Untangling the threads of the Supreme Court’s thinking
A decade after the landmark Sinnott judgment, the notion of ‘judicial activism’ still stirs debate
It was late October 2000, and opinion was split around the cabinet table. In a landmark ruling a few weeks previously, the High Court had decided that the State’s constitutional obligation to provide free primary education was based on need, not age. The decision came in a case taken by Jamie Sinnott, a 23-year-old autistic man who argued that his right to education didn’t end at the age of 18. The media had given extensive coverage to his legal battle with the State.
With the deadline for lodging an appeal at the Supreme Court looming, the Fianna Fáil-PD government had to make a decision. Some ministers argued against pursuing the case. They were uneasy about extending a confrontation with a profoundly mentally disabled man and feared a backlash from the public. Already, in anticipation of an appeal being lodged, the opposition had ratcheted up its attacks over the Sinnott case.
In the Dáil after the judgment, taoiseach Bertie Ahern had appeared to accept it ruefully, telling the chamber the Sinnott case was “over”.
Yet others in government were convinced they had to appeal. The Sinnott v Minister for Education judgment had huge implications that went beyond this very sad situation, they argued. It might mean that people who had no recognised physical or mental disabilities but who were, for example, functionally illiterate, could claim the right to free primary education.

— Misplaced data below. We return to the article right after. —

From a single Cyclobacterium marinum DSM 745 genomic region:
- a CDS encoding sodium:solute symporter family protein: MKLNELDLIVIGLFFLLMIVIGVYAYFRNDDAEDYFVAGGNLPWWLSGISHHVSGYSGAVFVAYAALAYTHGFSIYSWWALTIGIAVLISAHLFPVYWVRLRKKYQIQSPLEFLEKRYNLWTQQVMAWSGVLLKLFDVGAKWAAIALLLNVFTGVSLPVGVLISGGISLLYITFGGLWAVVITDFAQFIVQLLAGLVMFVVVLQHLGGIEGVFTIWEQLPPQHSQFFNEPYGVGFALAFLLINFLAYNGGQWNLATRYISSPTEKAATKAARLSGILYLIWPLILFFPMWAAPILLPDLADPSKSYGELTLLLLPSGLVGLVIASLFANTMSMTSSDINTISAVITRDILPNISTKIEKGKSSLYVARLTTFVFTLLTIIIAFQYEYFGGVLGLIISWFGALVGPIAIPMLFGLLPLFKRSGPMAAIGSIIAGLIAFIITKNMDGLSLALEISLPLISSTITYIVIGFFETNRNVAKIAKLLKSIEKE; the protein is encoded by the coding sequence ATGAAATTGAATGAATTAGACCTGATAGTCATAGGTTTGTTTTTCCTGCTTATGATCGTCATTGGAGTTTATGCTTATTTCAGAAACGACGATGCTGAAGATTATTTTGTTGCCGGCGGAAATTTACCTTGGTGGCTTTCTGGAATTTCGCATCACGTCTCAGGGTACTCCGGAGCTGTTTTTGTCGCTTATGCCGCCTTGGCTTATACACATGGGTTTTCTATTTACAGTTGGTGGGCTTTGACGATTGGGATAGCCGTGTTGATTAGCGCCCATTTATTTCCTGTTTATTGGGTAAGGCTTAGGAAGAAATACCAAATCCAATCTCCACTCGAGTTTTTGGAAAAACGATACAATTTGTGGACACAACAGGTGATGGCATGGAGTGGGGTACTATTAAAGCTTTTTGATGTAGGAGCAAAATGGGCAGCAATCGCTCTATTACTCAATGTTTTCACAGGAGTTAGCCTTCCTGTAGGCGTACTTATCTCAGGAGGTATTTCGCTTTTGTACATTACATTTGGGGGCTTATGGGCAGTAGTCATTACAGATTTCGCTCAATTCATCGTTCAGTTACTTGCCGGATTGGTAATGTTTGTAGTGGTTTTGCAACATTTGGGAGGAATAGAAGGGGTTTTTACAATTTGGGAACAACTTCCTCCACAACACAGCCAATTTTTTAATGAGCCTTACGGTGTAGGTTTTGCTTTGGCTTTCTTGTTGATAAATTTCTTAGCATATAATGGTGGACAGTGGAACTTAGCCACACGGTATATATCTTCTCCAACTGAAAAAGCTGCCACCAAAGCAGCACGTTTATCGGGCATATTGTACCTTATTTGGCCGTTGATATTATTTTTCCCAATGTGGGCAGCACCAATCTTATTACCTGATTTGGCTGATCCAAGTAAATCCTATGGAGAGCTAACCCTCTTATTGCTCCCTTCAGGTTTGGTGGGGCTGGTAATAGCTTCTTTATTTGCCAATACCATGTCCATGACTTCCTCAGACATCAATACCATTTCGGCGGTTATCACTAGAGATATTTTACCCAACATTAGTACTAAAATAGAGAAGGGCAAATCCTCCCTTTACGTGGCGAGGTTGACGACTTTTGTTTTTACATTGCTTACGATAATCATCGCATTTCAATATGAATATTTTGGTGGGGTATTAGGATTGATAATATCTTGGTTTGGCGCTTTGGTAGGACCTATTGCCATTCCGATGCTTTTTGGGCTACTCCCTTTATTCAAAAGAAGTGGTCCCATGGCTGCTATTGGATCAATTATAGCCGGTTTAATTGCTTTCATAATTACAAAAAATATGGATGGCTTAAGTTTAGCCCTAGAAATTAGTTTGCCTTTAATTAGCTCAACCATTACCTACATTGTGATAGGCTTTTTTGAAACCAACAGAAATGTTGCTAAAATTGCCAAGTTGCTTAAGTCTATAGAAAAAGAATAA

More significantly, they believed, the judiciary, by in effect ordering the government to spend taxpayers’ money a certain way, had crossed a “red line” into the executive’s domain, and it set a dangerous precedent.
“Suddenly the thing was in sharp focus,” says one source with knowledge of government deliberations, referring to relations between the executive and the judiciary.
The government decided to take the appeal and cover all Sinnott’s legal costs. Eight months later, the Supreme Court – sitting as a seven-judge court for the first time – overturned the High Court decision by a five-to-two majority and said the right to primary education ended at age 18.
The battle of wills wasn’t quite over. Just a few months after the Sinnott case, in TD v Minister for Education, Judge Peter Kelly of the High Court, exasperated at the lack of secure accommodation for vulnerable children coming before him, directed the State to build and open a number of high-support units for children at risk, as it had pledged to do. Again the cabinet conferred; again it decided to appeal.
“That was a key period,” recalls a source. “Did it mean we could be told to start building schools or hospitals?” The Supreme Court, this time by a four-to-one majority (Susan Denham, now the Chief Justice, dissented) overturned the High Court’s decision.
Together, these two test cases are seen as representing key moments in a debate taking place inside and outside the court over how far the judiciary can go to protect the implied socio-economic rights of marginalised individuals and groups. More broadly, they feed into a wider argument over judicial activism. The views of some current judges on this are clear. In a trenchant speech that recalled those 2001 cases some years later, Judge Adrian Hardiman argued that the views of supporters of judicial activism are “characterised by a deep distrust of the democratic political process, and by an authoritarian tinge”.